Review and photos – Ellie Goulding at Venue, Vancouver, April 10, 2011
– review by Jamielee Ong/photos by Ashley Tanasiychuk
Ellie Goulding, Britain’s golden child, is poised to be the next femtronica superstar. Not quite as edgy as La Roux, not quite as raunchy as Jessie J, she is somewhere in the acoustic guitar-toting between.
More folktronica than anything else, Goulding introduced the next happening genre even before her album Lights hit the record stores. Early digital releases of songs like “Under the Sheets” and “Wish I Stayed” also helped win her the BBC Sound of 2010 award as well as the Critic’s Choice Award at the 2010 Brit Awards. Yet for all the hype surrounding the release of Lights in March of last year, the result did not live up to the awards, the glitter, or the promised synth dreams.
Play a packed house at Vancouver’s Venue, the combat-booted Goulding kicked things off with “Under the Sheets”, one of her stronger tracks. Confident though her voice and stage person were, the lack of spontaneous arrangements made it the equivalent of the DJ booth blasting her album. Scrapping the drums and synth, the singer transitioned into some acoustic numbers with only her keyboardist, her guitar, and her impish voice.
“I Wish I Stayed” marked the show’s midway departure from the uninspired electronica. Written in her bedroom in suburbia “before she even knew what London was”, it showed a more wistful side of Goulding, who closed her eyes and seemed to nod off into her own world. She followed the dreamy number with her rendition of Elton John’s “Your Song”, her highest charting single to date -Â presumably for the sheer sentiment, carried through by the soft yearning in her vocals.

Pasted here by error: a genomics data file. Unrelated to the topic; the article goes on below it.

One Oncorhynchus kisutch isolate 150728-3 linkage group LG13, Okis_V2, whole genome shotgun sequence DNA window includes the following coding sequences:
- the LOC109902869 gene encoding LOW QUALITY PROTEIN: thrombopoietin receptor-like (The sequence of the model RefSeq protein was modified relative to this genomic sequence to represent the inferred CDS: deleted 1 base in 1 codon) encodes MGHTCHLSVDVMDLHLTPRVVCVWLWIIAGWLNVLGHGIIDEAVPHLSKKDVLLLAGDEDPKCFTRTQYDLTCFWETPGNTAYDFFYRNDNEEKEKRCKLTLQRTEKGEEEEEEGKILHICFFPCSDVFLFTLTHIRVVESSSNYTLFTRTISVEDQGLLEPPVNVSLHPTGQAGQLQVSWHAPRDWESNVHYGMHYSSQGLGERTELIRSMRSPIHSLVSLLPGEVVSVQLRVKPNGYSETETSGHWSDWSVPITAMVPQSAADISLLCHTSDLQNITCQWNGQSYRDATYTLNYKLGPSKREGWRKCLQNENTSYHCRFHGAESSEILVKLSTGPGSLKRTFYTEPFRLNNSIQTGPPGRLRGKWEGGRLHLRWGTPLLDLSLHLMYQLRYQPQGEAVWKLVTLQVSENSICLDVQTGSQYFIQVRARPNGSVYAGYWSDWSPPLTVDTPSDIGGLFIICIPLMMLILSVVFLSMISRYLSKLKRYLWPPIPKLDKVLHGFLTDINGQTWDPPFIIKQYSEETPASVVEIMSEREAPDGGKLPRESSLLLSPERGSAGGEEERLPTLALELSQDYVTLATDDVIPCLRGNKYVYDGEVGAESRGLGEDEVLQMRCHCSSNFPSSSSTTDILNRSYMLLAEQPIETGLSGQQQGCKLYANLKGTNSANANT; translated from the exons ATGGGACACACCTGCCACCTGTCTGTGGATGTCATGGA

This softer part in the show revealed Goulding’s voice, free of poorly produced samples. However, the trite electronica surely had to make a comeback. This came in the form of “Salt Skin”, which features a sample from Kanye West’s “Power” – an idea that looks better on paper that it sounded tonight. One of her more danceable tracks, “Starry Eyed”, ended the evening with catchy, if predictable, 4/4 beats and synth.
Like the album, Goulding’s concert was a mixed bag. Goulding may be destined for greatness yet, but for now she needs to find herself a new producer and take more risks. Treading between opposite sides of the mildly interesting indie spectrum (folk and electronica) may be the safe bet, but I suspect she’s better than that.
Read our Ellie Goulding interview